‘I’ve never believed that I couldn’t do something. It’s incredibly naive, but also means that I don’t have any fear. I also know that I know nothing (as Socrates says), and this compels me to learn as much as I can about my subject so that I can make good decision.’
I imagine you are often met with criticism and queries regarding the way your company works and what you are working to achieve – what would you say to those people in one paragraph?
‘Nothing I create will be perfect, but I always have to ask myself “is it better than what happens now and is it the best thing I can do within the time and resources I have?”. It’s easy to criticise people’s ideas, but it’s hard to generate things that are new, so if you want to criticise do it constructively.’
Long term – when you look back on your life and your career, what do you want to see achieved?
‘I want to steer our species to one of cooperation towards a common goal, that increases the happiness and wellbeing of all living things.
I want to fight for the utopian world and fight against the Dystopian world presented in these short stories. If I help contribute as much as I can to that then I’ll be happy.’
In your opinion alone, how far can you see AI going?
‘As Roy Amara noted, the impact of technology tends to be overestimated in the short run and underestimated in the long run.
In the short term, over the coming decade, I believe that AI will create jobs. In the long term, it will remove more jobs than it creates. I spend a lot of time thinking about the concept of Economic Singularity. This is the point at which AI will free people from their jobs and those people won’t be able to retrain fast enough to get another job, because AI will have taken it too. Most experts believe that this will happen in the next ten to twenty years, and that government and our economy aren’t prepared for it. Satalia’s purpose is to try to address these future problems. We need to somehow create a global infrastructure that supports those people that are going to be out of work.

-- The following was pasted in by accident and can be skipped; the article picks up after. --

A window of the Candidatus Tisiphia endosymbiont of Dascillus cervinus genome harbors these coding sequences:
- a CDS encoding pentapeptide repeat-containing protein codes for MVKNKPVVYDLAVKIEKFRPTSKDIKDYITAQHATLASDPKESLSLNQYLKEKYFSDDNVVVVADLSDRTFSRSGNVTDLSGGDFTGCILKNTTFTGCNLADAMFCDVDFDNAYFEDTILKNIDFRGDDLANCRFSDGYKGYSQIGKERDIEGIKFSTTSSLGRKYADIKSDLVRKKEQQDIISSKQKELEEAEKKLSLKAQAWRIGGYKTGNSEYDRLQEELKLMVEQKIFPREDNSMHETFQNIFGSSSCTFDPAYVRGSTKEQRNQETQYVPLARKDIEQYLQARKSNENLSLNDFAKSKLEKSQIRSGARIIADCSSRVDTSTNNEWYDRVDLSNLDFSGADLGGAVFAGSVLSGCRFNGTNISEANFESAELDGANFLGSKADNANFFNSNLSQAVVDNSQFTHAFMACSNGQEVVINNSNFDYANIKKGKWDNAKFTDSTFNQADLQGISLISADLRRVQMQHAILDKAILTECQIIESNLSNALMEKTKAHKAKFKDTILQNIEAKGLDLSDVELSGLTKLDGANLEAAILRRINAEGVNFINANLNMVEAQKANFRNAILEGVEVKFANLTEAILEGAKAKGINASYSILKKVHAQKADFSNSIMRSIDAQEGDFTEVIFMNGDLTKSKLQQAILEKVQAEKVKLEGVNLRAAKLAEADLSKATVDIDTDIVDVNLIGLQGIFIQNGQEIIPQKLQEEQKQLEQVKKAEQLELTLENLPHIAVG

There’s another concept called the Technological Singularity, where we build an AI smarter than us in every possible way. It will be the last invention humanity needs to create, because it will be able to think infinitely faster and better than humans. Many scholars predict we will birth a superintelligence around the middle of our century. It will either be the most glorious thing to happen to humanity or perhaps our biggest existential threat. My concern is that if we are not cooperating as a global species by the time, we create it then it will see us as a threat and remove us from the equation.